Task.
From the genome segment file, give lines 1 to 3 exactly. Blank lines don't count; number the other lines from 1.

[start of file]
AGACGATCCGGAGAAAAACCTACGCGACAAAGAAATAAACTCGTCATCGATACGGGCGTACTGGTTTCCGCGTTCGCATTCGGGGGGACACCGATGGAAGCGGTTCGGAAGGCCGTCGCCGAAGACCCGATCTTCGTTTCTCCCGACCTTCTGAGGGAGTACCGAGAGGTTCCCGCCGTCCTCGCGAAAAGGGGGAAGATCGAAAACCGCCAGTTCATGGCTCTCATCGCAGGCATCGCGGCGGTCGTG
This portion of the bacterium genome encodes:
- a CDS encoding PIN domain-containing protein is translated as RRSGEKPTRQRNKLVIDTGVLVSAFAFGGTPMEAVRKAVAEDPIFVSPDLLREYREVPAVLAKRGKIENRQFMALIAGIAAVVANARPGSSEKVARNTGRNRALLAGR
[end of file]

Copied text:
AGACGATCCGGAGAAAAACCTACGCGACAAAGAAATAAACTCGTCATCGATACGGGCGTACTGGTTTCCGCGTTCGCATTCGGGGGGACACCGATGGAAGCGGTTCGGAAGGCCGTCGCCGAAGACCCGATCTTCGTTTCTCCCGACCTTCTGAGGGAGTACCGAGAGGTTCCCGCCGTCCTCGCGAAAAGGGGGAAGATCGAAAACCGCCAGTTCATGGCTCTCATCGCAGGCATCGCGGCGGTCGTG
This portion of the bacterium genome encodes:
- a CDS encoding PIN domain-containing protein is translated as RRSGEKPTRQRNKLVIDTGVLVSAFAFGGTPMEAVRKAVAEDPIFVSPDLLREYREVPAVLAKRGKIENRQFMALIAGIAAVVANARPGSSEKVARNTGRNRALLAGR